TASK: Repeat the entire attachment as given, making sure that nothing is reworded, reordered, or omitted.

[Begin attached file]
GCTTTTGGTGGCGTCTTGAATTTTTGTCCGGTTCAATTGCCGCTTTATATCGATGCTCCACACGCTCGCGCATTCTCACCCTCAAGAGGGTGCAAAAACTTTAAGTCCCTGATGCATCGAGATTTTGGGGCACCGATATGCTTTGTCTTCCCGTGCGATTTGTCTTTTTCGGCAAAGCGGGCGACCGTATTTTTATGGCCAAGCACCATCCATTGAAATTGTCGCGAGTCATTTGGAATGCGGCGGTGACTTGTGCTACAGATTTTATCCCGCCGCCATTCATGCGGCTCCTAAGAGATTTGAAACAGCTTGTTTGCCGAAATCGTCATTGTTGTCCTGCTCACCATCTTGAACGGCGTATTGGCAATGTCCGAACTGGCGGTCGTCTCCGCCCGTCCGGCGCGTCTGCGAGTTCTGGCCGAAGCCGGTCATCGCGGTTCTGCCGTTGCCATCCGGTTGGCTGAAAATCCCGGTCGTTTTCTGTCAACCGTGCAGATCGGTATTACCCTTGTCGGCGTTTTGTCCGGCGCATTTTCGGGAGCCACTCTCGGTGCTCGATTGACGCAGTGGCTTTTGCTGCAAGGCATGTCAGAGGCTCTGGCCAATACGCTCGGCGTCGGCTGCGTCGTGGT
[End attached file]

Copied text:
GCTTTTGGTGGCGTCTTGAATTTTTGTCCGGTTCAATTGCCGCTTTATATCGATGCTCCACACGCTCGCGCATTCTCACCCTCAAGAGGGTGCAAAAACTTTAAGTCCCTGATGCATCGAGATTTTGGGGCACCGATATGCTTTGTCTTCCCGTGCGATTTGTCTTTTTCGGCAAAGCGGGCGACCGTATTTTTATGGCCAAGCACCATCCATTGAAATTGTCGCGAGTCATTTGGAATGCGGCGGTGACTTGTGCTACAGATTTTATCCCGCCGCCATTCATGCGGCTCCTAAGAGATTTGAAACAGCTTGTTTGCCGAAATCGTCATTGTTGTCCTGCTCACCATCTTGAACGGCGTATTGGCAATGTCCGAACTGGCGGTCGTCTCCGCCCGTCCGGCGCGTCTGCGAGTTCTGGCCGAAGCCGGTCATCGCGGTTCTGCCGTTGCCATCCGGTTGGCTGAAAATCCCGGTCGTTTTCTGTCAACCGTGCAGATCGGTATTACCCTTGTCGGCGTTTTGTCCGGCGCATTTTCGGGAGCCACTCTCGGTGCTCGATTGACGCAGTGGCTTTTGCTGCAAGGCATGTCAGAGGCTCTGGCCAATACGCTCGGCGTCGGCTGCGTCGTGGT